Transferring your old LPs and cassette tapes to MP3 files offers a rare kind of satisfaction -- for once, you don't have to repurchase your old music to hear it on your new hardware. But you may still find yourself paying in other ways.
Transforming the contents of vinyl and tape into digital files is simple in theory -- play the music through your computer's audio input and record it with special software -- but in reality, each step can dent the quality of the recording.
(BY JOELLEN MURPHY - THE WASHINGTON POST)
Trouble usually starts with your audio source. Cleaning up the side effects of dusty LPs or dirty tape-deck heads with music-editing software can be tricky or impossible, so clean your LPs, turntable stylus and tape heads properly.
A tape deck can be plugged directly into a computer's line-in jack (it should sit next to the headphone jack and may double as a microphone input), while turntables generally must be connected through a stereo amplifier first. You'll then need a Y-adapter cable ($5 or so at any electronics store) with RCA jacks (often red and white) on one end for your audio hardware and a single headphone jack on the other end for your computer.
The usual next step is telling your computer to listen to that input. Windows XP makes this inexcusably complicated: Right-click the volume icon at the right of the Windows taskbar and select "Adjust Audio Properties," then click the Audio tab. Select your sound card as the sound-recording device, click the "volume" button below it and verify that the "select" box under your line-in or microphone jack is checked. In Mac OS X, open System Preferences, select the Sound category and click the Input heading to choose the line-in jack.
For a price, specialized sound-recording programs automatically detect song breaks and save each track as its own MP3 file -- but usually under a generic name, as most of these programs can't look up album and song titles for you. (Other formats are available, but MP3 is by far the most widely used; choose a "bit rate" setting of 128 kbps, or higher if you're a pickier listener.)
Some CD-burning packages include such tools; see, for instance, Roxio's Easy Media Creator (Win 2000 or newer, $80) and Toast (Mac OS X 10.2 or newer, $80). Some are sold as stand-alone utilities, such as Magix's Audio Cleaning Lab (Win 98 or newer, $40).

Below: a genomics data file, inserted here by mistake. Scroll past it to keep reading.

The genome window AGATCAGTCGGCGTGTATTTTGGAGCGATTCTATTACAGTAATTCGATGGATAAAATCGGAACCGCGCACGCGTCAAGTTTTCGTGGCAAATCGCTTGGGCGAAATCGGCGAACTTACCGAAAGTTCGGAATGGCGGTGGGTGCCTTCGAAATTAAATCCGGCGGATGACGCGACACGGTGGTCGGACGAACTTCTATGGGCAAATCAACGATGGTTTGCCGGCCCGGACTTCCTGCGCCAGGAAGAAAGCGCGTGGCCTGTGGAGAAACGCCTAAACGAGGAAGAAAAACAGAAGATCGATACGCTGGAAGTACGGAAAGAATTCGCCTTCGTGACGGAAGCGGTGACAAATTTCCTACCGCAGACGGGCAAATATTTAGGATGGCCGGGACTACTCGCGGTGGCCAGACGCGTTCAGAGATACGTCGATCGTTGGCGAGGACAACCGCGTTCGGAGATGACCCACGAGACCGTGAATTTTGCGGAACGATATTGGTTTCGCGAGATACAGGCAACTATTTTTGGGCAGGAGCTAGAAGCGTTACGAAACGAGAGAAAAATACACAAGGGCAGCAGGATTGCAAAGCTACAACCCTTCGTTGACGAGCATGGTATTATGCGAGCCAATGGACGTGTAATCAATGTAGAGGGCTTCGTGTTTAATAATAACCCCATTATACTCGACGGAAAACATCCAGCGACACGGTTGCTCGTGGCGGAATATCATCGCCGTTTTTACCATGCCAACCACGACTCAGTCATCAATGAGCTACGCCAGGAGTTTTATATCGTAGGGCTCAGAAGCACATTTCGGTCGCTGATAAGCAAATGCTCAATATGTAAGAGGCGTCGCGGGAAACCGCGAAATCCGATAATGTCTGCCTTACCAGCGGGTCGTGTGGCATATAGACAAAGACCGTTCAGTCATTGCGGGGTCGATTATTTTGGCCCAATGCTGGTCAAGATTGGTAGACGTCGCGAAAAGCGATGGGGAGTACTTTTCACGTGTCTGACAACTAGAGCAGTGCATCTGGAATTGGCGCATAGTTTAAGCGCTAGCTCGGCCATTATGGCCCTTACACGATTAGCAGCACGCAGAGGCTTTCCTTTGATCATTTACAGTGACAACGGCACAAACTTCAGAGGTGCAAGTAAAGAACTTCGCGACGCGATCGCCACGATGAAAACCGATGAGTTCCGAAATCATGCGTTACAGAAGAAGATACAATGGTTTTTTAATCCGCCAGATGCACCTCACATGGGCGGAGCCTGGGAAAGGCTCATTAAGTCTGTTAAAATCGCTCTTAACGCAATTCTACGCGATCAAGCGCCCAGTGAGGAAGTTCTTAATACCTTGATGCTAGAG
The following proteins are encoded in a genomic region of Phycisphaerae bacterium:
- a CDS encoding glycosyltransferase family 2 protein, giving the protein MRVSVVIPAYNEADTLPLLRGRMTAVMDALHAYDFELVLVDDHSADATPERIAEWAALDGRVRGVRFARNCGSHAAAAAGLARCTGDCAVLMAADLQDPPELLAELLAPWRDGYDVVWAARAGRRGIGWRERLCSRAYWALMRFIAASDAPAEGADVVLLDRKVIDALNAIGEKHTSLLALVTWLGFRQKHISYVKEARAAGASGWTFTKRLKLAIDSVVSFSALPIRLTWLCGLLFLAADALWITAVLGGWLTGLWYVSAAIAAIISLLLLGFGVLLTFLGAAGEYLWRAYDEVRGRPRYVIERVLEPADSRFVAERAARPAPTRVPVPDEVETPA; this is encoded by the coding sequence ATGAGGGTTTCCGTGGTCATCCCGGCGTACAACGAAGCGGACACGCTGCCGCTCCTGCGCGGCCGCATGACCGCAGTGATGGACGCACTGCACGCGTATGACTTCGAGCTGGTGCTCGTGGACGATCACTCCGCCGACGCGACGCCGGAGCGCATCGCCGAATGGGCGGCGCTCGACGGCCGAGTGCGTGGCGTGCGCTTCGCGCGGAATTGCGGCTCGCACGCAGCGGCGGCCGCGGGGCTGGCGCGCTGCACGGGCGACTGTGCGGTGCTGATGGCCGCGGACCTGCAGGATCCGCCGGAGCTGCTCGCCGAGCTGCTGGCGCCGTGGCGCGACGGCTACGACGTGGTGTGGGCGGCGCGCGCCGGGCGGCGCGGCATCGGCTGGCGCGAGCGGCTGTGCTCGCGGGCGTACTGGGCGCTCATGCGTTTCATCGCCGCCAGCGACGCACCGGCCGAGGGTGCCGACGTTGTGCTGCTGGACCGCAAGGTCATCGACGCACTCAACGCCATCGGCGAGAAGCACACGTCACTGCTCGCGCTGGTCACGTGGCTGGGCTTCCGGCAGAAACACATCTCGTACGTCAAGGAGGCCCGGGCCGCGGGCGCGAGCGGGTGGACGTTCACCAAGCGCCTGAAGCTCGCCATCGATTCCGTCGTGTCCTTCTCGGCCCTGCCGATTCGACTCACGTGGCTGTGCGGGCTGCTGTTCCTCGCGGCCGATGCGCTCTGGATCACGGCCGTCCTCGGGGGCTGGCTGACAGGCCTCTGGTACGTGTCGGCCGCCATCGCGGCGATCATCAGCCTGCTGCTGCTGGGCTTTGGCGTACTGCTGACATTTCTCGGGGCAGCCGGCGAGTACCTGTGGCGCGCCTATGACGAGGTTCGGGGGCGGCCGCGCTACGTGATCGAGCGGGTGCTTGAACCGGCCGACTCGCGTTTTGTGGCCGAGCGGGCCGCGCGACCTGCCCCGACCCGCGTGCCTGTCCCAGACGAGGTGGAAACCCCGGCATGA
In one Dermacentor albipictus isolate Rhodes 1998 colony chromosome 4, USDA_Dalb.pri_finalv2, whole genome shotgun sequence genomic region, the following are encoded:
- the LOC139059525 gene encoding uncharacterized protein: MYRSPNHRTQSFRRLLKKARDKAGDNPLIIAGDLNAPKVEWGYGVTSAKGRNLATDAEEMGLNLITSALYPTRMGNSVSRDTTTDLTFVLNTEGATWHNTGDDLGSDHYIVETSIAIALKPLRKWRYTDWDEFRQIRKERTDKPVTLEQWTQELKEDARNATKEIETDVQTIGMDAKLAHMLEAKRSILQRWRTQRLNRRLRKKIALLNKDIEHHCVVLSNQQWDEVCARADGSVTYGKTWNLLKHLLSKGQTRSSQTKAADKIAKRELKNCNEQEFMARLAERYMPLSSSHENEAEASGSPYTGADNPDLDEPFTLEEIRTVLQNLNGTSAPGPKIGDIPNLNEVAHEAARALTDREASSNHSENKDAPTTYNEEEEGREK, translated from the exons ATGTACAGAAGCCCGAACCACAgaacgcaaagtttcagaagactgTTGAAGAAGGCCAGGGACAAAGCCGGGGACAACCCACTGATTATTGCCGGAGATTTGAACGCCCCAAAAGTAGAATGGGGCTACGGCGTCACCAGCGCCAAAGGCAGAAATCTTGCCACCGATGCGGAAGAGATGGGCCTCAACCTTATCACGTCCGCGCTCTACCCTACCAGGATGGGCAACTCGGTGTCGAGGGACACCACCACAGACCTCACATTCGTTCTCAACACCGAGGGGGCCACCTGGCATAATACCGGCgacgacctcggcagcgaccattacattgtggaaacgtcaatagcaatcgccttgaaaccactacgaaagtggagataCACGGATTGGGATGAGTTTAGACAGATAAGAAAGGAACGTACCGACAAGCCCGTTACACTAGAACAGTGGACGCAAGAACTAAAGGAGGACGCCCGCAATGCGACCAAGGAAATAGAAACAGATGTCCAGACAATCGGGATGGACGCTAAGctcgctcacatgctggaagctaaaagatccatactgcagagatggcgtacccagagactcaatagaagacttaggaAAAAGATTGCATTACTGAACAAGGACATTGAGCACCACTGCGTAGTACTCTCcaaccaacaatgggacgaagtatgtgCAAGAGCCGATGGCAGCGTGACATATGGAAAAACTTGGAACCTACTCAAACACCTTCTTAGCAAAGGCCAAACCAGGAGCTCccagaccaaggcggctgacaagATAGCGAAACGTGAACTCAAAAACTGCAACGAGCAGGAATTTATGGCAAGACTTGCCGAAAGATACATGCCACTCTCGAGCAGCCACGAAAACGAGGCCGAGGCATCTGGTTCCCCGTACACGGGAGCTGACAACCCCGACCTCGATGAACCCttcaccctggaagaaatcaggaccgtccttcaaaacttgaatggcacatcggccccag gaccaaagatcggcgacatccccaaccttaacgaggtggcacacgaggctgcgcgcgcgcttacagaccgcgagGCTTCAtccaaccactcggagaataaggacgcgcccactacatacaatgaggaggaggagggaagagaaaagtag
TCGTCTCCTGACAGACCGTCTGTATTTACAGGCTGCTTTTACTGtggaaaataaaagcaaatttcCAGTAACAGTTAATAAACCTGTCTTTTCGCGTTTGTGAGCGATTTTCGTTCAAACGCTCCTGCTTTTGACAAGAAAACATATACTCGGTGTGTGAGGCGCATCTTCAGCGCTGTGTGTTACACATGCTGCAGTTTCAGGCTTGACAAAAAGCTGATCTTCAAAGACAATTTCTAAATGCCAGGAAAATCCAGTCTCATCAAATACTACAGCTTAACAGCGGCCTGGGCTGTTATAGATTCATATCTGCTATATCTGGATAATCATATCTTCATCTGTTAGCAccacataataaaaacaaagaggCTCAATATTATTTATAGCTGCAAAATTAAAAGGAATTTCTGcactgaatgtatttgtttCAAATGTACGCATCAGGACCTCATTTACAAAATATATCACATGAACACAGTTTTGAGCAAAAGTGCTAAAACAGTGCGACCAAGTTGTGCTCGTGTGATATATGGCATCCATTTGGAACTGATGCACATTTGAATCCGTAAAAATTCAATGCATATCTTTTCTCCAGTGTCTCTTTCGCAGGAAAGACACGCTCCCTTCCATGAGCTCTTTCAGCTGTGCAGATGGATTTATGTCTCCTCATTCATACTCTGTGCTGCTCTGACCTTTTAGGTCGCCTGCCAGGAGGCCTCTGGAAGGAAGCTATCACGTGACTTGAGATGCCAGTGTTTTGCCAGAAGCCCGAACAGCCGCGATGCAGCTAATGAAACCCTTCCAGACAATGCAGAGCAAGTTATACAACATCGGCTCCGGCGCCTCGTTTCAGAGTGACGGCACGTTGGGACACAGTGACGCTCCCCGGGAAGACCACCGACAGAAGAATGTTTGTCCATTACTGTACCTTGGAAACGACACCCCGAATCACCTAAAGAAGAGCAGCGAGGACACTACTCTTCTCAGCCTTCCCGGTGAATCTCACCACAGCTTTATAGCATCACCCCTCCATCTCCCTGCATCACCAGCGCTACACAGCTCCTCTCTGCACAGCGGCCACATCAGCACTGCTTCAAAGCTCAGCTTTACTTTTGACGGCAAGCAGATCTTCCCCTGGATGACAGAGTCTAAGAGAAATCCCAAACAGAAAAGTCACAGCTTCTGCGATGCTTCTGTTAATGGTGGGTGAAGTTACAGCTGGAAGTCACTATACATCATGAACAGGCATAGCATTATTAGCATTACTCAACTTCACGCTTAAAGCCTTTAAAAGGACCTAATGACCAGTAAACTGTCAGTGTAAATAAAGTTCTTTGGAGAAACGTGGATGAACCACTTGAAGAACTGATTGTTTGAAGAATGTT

You can also use a free, open-source program, Audacity (Win 95 or newer, Mac OS 9 or newer, Linux, audacity.sourceforge.net). This is rougher sledding: It can't split tracks automatically and or save songs in MP3 format. You can fix the second shortfall by downloading a separate MP3 encoder, or by saving each song as an uncompressed file, then converting it into MP3 format.
All of these programs will show you the volume of the incoming audio. To set the recording level, watch the volume jump up and down as a song plays, then adjust that level so that the peaks almost hit the upper and lower bounds.
All this effort, however, may still not yield a decent recording. Many laptop and desktop PCs include weak audio hardware, and even quality sound cards can pick up interference from other components inside a computer. Some computers lack audio inputs.
In those cases, you can add a clean line-in jack with an external USB audio adapter such as Griffin Technology's $35 iMic.
Aside from an unlabeled input-select switch, the iMic was simple to operate, needing no software drivers. It provided crisp, clear recordings surpassed only by high-end audio cards.
As a last resort, we tried one such device, Creative's external Sound Blaster Audigy 2 ZS ($100, Win 2000 or newer), which delivered the cleanest music files in our tests. But for that price, you could also buy the 100 best cuts off those LPs and tapes as higher-quality, 99-cent downloads at any music download site.